Taking command over your money is an important aspect of productivity. With greater financial resources, you can outsource tasks (e.g. use cleaning services or hire a virtual assistant). Of all the financial books I have read, this book had the greatest impact on my view of money. For example, Kiyosaki defines an asset as something that generates cash for you – that means your car and personal home are not assets! For many of us, we are used to looking at our homes as assets. In fact, our homes usually drain cash! The book reminds us of the importance of building new income producing assets (e.g. dividend paying stocks, ownership in companies, royalties etc).

            Favorite tip: Kiyosaki recommends seeking work that gives you learning and growth opportunity, rather than a comfortable job – that’s a great way to grow your productive capability.

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            Buy Rich Dad, Poor Dad on Amazon.

            6. The E-Myth Revisited: Why Most Small Businesses Don’t Work and What to Do About It by Michael E. Gerber

            TheEMyth

              Many entrepreneurs cite this book as a key resource in growing their skills and taking control over their lives. Many people get into business because they are tired of working for someone else. Others are interested in focusing on their craft or passion – baking, writing or working on cars. Gerber’s book points out that it is vital to create systems and procedures for the business to grow – otherwise the business will never grow past your personal productivity.

              Favorite tip: Write standard operating procedures for every aspect of your job so that you the business can keep running whether you show up or not.

              Buy The E-Myth Revisited on Amazon.

              7. The Checklist Manifesto: How to Get Things Right by Atul Gawande

              TheChecklistManifesto

                Making mistakes is frustrating! The typical answer to avoiding mistakes and improving performance is more education and training. However, there are other options. The mindset lesson from The Checklist Manifesto is that a simple checklist can significantly improve performance. For example, Atul Gawande discuses examples where commercial pilots constantly use checklists so that flights run safely. Many medical professionals including surgeons, nurses and others use checklists to avoid mistakes in health care.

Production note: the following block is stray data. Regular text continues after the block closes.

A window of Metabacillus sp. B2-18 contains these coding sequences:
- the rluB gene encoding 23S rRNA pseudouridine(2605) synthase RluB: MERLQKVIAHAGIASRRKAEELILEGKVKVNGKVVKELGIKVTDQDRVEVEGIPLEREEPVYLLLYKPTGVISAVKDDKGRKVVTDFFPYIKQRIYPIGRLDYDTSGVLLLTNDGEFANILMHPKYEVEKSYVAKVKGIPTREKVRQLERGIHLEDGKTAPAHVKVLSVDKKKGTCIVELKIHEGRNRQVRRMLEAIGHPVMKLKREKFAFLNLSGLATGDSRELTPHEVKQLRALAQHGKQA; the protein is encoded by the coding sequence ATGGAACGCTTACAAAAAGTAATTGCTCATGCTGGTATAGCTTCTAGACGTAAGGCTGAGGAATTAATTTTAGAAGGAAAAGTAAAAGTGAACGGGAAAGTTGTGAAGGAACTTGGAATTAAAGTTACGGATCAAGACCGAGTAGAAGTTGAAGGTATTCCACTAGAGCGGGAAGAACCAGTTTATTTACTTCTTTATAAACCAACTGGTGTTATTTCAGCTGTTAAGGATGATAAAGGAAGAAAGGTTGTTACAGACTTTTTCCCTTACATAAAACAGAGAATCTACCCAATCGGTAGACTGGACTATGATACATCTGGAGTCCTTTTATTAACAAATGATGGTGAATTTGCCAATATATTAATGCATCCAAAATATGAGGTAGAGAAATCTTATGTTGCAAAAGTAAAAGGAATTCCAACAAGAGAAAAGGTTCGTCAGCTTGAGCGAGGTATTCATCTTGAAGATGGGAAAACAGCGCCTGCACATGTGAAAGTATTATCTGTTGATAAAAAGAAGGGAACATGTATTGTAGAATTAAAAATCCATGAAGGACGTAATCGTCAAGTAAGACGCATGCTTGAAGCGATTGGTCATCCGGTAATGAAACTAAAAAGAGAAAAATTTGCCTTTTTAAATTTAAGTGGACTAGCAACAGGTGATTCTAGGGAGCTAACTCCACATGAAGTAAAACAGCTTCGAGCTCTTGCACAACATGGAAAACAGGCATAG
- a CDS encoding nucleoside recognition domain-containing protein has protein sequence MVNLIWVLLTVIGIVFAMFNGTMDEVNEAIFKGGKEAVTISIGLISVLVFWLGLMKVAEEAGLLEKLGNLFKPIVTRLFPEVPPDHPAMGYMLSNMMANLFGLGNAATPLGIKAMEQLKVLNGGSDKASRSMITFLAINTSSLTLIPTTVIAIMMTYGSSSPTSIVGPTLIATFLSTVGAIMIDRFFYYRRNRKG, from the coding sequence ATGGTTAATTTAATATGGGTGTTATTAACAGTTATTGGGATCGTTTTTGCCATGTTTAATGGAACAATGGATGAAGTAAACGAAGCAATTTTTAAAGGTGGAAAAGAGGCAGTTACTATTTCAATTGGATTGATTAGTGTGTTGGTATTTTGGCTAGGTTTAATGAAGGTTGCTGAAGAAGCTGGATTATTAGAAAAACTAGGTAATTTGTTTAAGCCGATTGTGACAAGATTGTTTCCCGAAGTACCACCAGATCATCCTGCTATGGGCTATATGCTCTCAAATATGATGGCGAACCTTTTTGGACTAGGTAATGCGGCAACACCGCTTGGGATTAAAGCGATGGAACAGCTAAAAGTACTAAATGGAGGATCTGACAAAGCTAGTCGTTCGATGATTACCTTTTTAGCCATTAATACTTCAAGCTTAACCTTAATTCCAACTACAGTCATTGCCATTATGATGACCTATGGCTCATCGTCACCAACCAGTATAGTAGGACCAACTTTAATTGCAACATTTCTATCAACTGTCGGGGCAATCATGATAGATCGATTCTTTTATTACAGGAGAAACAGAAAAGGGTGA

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                Favorite tip: Learn how to create a checklist to improve your productivity.

                Buy The Checklist Manifesto on Amazon.

                8. Essentialism: The Disciplined Pursuit of Less by Greg McKeown

                Essentialism

                  Deciding where to focus your limited time and attention is a key choice in productivity. While hacks and tips will improve your results, those are secondary considerations. The mindset lesson from “Essentialism” is to say no to requests, people and tasks that are non-essential. It is a painful skill to master, especially if you have been a people pleaser. The book is an enjoyable read and includes illustrations from McKeown’s life experience.

                  Favorite tip: Follow the “protect the asset” suggestion by getting enough sleep and exercise. A sound body is key to staying productive.

                  Buy Essentialism on Amazon.

                  Featured photo credit: Library/James_Valma via pixabay.com

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                  Bruce Harpham

                  Bruce Harpham is a Project Management Professional and Founder and CEO of Project Management Hacks.

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                  Last Updated on November 15, 2019

                  How Do You Change a Habit (According to Psychology)

                  How Do You Change a Habit (According to Psychology)